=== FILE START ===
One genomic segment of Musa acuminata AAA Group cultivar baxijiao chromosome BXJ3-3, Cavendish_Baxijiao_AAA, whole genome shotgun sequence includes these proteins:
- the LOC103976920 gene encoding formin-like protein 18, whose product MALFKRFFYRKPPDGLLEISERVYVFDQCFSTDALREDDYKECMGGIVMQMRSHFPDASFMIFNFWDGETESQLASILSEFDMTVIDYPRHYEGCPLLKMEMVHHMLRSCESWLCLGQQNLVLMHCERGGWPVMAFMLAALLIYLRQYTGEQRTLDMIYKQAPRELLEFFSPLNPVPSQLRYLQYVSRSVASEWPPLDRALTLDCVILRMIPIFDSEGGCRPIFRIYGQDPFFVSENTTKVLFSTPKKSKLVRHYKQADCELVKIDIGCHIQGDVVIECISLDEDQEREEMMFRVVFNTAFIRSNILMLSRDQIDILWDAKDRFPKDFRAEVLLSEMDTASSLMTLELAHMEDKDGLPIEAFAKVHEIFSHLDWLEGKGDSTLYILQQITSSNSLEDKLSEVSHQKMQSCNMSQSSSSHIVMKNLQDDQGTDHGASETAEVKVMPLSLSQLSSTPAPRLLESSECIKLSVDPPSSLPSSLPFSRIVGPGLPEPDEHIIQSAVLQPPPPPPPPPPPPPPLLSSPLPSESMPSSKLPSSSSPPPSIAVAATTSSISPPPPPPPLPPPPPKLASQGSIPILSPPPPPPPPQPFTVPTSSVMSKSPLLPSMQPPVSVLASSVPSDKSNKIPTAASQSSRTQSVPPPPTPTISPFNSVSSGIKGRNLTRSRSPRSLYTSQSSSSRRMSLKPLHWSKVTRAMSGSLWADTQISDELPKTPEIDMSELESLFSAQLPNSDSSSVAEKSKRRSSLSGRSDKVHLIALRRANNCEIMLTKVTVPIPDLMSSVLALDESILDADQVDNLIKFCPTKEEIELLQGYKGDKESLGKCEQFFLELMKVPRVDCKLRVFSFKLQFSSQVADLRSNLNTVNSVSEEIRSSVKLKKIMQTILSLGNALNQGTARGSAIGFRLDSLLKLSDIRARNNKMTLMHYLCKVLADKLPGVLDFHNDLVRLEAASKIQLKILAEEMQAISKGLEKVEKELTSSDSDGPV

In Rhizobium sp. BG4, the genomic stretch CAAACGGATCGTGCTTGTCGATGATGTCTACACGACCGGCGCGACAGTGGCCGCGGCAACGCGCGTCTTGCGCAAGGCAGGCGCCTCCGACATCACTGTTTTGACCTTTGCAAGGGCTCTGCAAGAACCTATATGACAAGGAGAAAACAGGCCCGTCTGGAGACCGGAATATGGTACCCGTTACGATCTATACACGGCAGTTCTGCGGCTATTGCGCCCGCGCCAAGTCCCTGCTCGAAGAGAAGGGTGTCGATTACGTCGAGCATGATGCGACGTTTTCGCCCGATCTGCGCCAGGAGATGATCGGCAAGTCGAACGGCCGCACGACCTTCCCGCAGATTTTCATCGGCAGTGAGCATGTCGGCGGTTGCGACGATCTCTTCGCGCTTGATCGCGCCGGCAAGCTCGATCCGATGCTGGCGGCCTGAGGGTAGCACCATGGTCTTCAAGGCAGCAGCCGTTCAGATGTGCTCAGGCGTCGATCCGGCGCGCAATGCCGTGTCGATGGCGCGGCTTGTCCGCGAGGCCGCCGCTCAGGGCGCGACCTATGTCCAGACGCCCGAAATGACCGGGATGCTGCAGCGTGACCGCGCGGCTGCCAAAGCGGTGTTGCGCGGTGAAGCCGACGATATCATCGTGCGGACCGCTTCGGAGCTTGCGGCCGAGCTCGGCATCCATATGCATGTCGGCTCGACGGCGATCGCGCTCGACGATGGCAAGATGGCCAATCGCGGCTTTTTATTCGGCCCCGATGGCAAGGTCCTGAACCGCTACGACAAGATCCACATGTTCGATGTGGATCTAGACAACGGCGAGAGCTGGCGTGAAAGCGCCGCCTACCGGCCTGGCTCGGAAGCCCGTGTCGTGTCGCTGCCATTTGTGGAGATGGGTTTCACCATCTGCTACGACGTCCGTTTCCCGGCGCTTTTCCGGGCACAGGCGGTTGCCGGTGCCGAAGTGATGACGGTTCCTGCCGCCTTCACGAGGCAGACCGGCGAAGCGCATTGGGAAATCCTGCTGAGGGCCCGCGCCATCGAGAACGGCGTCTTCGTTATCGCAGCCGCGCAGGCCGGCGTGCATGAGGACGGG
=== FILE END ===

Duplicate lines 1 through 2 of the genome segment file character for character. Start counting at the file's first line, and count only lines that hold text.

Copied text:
One genomic segment of Musa acuminata AAA Group cultivar baxijiao chromosome BXJ3-3, Cavendish_Baxijiao_AAA, whole genome shotgun sequence includes these proteins:
- the LOC103976920 gene encoding formin-like protein 18, whose product MALFKRFFYRKPPDGLLEISERVYVFDQCFSTDALREDDYKECMGGIVMQMRSHFPDASFMIFNFWDGETESQLASILSEFDMTVIDYPRHYEGCPLLKMEMVHHMLRSCESWLCLGQQNLVLMHCERGGWPVMAFMLAALLIYLRQYTGEQRTLDMIYKQAPRELLEFFSPLNPVPSQLRYLQYVSRSVASEWPPLDRALTLDCVILRMIPIFDSEGGCRPIFRIYGQDPFFVSENTTKVLFSTPKKSKLVRHYKQADCELVKIDIGCHIQGDVVIECISLDEDQEREEMMFRVVFNTAFIRSNILMLSRDQIDILWDAKDRFPKDFRAEVLLSEMDTASSLMTLELAHMEDKDGLPIEAFAKVHEIFSHLDWLEGKGDSTLYILQQITSSNSLEDKLSEVSHQKMQSCNMSQSSSSHIVMKNLQDDQGTDHGASETAEVKVMPLSLSQLSSTPAPRLLESSECIKLSVDPPSSLPSSLPFSRIVGPGLPEPDEHIIQSAVLQPPPPPPPPPPPPPPLLSSPLPSESMPSSKLPSSSSPPPSIAVAATTSSISPPPPPPPLPPPPPKLASQGSIPILSPPPPPPPPQPFTVPTSSVMSKSPLLPSMQPPVSVLASSVPSDKSNKIPTAASQSSRTQSVPPPPTPTISPFNSVSSGIKGRNLTRSRSPRSLYTSQSSSSRRMSLKPLHWSKVTRAMSGSLWADTQISDELPKTPEIDMSELESLFSAQLPNSDSSSVAEKSKRRSSLSGRSDKVHLIALRRANNCEIMLTKVTVPIPDLMSSVLALDESILDADQVDNLIKFCPTKEEIELLQGYKGDKESLGKCEQFFLELMKVPRVDCKLRVFSFKLQFSSQVADLRSNLNTVNSVSEEIRSSVKLKKIMQTILSLGNALNQGTARGSAIGFRLDSLLKLSDIRARNNKMTLMHYLCKVLADKLPGVLDFHNDLVRLEAASKIQLKILAEEMQAISKGLEKVEKELTSSDSDGPV